Student prepares a concise and complete Research Proposal that clearly defines the research problem and objectives, and outlines the research methodology and a plan that the student will follow for the dissertation work. The proposal should be completed under the direction of the student’s supervisor and must be approved by the Advisory Committee. The proposal’s content and format must follow the PhD Research Proposal Preparation Guidelines issued by the College of Graduate Studies. The Research Proposal course is non-credit rated, while a Pass or Fail result for each attempt will be recorded on the student’s academic transcript.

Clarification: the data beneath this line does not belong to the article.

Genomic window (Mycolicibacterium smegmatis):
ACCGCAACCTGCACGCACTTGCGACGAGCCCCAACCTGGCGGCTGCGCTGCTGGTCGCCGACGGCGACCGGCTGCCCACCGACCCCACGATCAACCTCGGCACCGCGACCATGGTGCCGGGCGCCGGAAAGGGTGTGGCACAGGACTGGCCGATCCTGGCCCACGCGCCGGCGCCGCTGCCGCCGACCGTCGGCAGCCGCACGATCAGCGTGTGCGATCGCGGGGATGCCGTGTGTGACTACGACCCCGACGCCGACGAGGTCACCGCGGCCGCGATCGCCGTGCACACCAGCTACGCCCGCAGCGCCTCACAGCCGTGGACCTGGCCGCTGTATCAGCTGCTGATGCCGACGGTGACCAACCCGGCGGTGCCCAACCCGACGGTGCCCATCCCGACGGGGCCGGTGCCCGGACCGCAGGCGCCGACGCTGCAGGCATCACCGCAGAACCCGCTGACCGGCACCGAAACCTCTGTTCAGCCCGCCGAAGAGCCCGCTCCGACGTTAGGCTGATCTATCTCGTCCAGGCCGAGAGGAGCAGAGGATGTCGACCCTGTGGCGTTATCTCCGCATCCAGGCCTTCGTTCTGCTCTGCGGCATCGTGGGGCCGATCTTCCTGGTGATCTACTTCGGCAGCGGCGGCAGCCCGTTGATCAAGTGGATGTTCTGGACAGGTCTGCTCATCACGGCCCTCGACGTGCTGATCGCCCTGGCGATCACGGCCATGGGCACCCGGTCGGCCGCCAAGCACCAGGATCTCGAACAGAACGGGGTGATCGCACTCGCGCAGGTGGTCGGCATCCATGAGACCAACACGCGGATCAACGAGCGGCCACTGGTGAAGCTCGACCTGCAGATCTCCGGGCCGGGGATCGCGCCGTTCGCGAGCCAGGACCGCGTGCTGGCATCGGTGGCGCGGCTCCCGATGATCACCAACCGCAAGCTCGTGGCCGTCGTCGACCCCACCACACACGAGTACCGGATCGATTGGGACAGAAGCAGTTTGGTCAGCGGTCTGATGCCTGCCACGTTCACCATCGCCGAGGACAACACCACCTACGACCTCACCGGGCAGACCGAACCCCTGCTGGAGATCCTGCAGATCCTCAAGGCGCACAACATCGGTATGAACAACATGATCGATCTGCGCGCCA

In this course students will learn how to evaluate the sustainability of agroecosystems based on their energy and element fluxes. The effect of horticultural practices on carbon budgets and cycling or through-flow of water and nutritional elements will be addressed. Advanced models and concepts aiming at maximizing the resource utilization efficiency of agricultural systems will be presented and evaluated for their applicability to modern society and arid lands.
This course will discuss the development of urban landscapes and management. Learn policy, planning and process issues; management of urban vegetation; sustainability concepts of urban landscape management practice.